Love and marriages
Another tale from the Old Bailey concerns the growing independence of Victorian-era women, as witnessed by records from bigamy trials.
Roughly equal numbers of male and female defendants appeared in court during the 1700s, Cohen said at the meeting. But adjudicated crime became a man’s world during the next century, when eight times as many males as females appeared as defendants. As part of that trend, the number of bigamy cases brought against men progressively increased after 1820, regularly reaching 20 to 30 cases annually by the end of the century.
At the time, marriages were often arranged or instigated by male suitors or their families, and men were expected to rule over their wives. Legal divorces were difficult and expensive to obtain, but many people accepted informally agreed upon divorces as valid.
Given that spouses could lose contact for months or years and legal records of past marital unions often could not be located, perhaps it’s not surprising that Victorian-era men increasingly got hauled into court facing accusations of having two or more wives. Unexpectedly, though, the number of cases of female bigamy rose from virtually nil to an average of six or seven annually after 1880.
“It’s not clear why female bigamy cases increased at that time, but Victorian England witnessed cultural changes in the latitude granted women to control their lives,” Cohen says.
To test the possibility that in the late 1800s a rising number of frustrated wives started seeking new husbands based on mutual affection, Cohen and colleagues combed through trial records to determine frequencies of different adjectives applied to the word marriage over time. The big winner among marriage modifiers as the Victorian era played out: loveless. Other words that increasingly described marriages in Old Bailey trials included clandestine, forbidden, foreign, fruitless and hasty.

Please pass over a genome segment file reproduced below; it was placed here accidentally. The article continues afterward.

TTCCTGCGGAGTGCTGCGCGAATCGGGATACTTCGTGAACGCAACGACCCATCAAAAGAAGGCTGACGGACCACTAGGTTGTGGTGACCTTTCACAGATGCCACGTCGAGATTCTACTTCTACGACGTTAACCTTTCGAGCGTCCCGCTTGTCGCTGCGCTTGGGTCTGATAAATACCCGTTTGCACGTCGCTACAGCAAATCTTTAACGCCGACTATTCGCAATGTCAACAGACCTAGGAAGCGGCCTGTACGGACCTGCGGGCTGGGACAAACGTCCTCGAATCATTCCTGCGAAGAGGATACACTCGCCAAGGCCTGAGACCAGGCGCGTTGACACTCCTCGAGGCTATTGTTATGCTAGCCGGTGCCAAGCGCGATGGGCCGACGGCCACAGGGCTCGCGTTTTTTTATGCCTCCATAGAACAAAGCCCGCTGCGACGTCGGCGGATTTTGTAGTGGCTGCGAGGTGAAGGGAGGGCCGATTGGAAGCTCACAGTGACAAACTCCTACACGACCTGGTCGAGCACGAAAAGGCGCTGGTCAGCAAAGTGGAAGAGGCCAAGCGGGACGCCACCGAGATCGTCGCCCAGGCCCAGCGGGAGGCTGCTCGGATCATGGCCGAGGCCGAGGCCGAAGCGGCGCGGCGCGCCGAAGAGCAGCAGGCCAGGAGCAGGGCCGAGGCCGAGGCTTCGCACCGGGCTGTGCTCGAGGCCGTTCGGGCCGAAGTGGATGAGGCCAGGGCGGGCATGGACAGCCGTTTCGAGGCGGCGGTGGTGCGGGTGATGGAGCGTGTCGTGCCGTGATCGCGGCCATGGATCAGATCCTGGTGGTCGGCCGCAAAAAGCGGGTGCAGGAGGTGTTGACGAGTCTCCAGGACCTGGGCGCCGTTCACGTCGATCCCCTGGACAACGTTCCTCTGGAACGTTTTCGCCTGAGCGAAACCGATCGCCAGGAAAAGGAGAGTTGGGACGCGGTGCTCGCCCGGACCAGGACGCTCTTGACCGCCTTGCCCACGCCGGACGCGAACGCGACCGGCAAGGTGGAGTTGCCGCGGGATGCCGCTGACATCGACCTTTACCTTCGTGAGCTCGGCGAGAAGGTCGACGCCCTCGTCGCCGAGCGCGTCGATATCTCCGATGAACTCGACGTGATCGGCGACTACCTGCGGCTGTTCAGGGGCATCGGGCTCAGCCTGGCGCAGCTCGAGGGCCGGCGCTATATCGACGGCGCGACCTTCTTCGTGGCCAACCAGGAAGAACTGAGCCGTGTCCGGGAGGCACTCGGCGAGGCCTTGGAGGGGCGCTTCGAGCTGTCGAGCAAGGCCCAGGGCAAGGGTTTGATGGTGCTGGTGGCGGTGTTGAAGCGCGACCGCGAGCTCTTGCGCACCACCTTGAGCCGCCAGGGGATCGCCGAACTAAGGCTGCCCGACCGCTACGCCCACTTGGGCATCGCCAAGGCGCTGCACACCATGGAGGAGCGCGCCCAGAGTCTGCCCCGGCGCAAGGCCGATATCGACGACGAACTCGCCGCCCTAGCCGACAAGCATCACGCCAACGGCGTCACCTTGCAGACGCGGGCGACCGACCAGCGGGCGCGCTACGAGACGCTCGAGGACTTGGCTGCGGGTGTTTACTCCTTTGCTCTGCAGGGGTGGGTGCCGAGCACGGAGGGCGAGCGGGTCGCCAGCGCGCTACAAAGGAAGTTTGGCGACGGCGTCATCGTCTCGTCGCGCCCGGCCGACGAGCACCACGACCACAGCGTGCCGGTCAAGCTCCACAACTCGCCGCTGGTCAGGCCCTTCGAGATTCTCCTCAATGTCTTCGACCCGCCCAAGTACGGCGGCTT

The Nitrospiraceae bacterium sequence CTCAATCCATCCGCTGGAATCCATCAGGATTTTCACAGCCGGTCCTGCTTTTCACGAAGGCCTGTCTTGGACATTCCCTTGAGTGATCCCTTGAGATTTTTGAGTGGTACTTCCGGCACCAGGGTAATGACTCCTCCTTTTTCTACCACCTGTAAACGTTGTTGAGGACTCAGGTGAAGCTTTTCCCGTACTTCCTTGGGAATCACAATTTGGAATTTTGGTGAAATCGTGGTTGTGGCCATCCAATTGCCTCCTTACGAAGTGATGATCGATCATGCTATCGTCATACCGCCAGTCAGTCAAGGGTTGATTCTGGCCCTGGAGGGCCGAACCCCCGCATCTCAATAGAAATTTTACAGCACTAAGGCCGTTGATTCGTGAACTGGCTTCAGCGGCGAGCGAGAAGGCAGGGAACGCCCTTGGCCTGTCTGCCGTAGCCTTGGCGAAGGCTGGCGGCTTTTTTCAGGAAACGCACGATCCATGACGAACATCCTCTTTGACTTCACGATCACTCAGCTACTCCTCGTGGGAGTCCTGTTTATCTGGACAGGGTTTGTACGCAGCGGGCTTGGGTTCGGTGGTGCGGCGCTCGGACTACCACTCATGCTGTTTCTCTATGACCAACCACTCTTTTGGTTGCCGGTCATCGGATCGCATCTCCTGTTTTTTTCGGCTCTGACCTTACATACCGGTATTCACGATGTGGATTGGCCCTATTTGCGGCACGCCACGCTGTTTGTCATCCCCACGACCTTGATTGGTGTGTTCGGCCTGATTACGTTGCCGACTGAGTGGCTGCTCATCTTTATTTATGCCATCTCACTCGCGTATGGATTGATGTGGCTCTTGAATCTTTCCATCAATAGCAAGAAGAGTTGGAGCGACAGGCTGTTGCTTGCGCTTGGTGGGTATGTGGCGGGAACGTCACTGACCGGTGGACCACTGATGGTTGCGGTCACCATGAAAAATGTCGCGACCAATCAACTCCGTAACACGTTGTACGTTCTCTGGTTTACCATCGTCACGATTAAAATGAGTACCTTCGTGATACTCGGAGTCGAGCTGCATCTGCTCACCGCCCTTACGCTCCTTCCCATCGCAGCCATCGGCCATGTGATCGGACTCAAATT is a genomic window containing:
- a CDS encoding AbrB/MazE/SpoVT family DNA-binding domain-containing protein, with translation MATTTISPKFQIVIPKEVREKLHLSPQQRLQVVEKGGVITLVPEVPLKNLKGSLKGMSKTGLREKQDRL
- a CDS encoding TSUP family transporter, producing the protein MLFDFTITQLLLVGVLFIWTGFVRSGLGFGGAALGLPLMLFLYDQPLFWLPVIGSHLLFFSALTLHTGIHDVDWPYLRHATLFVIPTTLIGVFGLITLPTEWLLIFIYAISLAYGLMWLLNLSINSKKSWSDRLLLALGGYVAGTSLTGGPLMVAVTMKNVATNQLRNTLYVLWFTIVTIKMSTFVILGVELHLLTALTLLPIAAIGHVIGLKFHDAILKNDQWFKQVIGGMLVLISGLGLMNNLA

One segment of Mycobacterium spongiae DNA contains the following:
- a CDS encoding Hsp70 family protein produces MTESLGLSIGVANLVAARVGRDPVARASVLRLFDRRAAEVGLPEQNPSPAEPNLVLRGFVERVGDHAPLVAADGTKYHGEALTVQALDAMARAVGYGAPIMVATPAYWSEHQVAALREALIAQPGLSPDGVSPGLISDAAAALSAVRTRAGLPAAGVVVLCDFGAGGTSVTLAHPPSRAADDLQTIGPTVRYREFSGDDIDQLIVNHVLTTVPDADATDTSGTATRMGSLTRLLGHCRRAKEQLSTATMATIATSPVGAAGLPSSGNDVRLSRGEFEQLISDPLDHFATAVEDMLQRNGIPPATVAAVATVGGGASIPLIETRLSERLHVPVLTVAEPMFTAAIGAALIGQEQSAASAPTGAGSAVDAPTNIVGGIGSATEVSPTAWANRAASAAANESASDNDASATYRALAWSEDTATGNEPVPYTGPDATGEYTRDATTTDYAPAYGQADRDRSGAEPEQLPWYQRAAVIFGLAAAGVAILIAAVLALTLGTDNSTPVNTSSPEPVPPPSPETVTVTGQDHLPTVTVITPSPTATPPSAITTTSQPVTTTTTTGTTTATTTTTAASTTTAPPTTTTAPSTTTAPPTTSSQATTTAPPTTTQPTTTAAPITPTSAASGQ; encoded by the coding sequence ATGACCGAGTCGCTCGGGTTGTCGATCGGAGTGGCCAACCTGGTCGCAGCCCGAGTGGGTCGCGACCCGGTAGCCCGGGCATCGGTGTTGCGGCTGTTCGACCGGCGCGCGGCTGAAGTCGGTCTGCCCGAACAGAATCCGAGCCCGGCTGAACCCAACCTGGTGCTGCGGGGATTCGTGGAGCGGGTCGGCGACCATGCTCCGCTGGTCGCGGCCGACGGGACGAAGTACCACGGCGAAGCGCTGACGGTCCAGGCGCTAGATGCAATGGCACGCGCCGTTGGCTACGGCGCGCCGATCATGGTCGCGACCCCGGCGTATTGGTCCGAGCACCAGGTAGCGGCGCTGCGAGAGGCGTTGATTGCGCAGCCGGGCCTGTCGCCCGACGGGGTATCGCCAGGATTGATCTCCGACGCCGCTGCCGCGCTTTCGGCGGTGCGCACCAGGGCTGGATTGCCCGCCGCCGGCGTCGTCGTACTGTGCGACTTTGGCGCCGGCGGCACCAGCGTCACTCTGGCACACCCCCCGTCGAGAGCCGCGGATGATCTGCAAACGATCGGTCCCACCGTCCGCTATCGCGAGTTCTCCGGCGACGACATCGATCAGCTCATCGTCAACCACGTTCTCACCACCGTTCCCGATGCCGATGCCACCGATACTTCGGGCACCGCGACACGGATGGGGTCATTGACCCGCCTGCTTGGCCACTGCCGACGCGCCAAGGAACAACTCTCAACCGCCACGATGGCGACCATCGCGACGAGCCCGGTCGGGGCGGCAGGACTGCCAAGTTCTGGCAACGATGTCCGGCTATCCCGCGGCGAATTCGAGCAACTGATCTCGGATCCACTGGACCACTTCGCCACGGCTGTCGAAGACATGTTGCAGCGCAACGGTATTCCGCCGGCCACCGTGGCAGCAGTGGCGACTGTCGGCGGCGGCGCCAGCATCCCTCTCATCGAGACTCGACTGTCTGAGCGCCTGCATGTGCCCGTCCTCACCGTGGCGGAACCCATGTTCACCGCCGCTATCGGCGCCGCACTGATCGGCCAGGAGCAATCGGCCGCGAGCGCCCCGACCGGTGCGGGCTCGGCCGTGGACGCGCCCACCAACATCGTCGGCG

That’s only suggestive evidence for a new strain of female independence, Cohen cautions. But it’s striking, he adds, that the few early female bigamy trials found in the data included long, nasty attacks on defendants’ characters by prosecutors and judges. Toward the end of the 19th century, women accused of having two husbands received quick trials and little legal grief.
“Female bigamy trials went from drawn-out cases where women were incredibly disparaged to slap-on-the-wrist verdicts,” Cohen says.
Cohen and his colleagues know that many humanities scholars hold digital humanists in as low esteem as Old Bailey prosecutors once held women accused of bigamy. That’s certainly true of historians, in Hitchcock’s view. “About 90 percent of them sit quietly in an archive for a decade and then write a book with their names printed as large as possible on the cover,” Hitchcock says. In their world, data-crunching makes rude noises with no apparent historical meaning.
Change is brewing, though. An analysis of the frequency with which different words appeared in more than 5 million books in Google’s digital archive has yielded insights into language changes and other cultural trends and attracted much interest (SN Online: 12/16/10). Harvard biologist Jean-Baptiste Michel and bioengineer Erez Lieberman-Aiden, who conducted the analysis, call such attempts to use scientific methods to explore questions in the humanities “culturomics.”
But trends identified in huge databases, such as a link between increases in female bigamy cases and marriages described as loveless in Victorian England, require confirmation with independent lines of evidence, Michel and Lieberman-Aiden cautioned in a joint e-mail.
Cohen plans to compare cultural trends gleaned from Google’s digital book bin with Old Bailey findings. Hitchcock wants to construct a thief’s-eye view of Victorian London from court records, charting how often various goods were stolen during the 1700s and 1800s.
Somewhere Henry Howard, foiled, furniture-seeking forger of stolen checks, is smiling.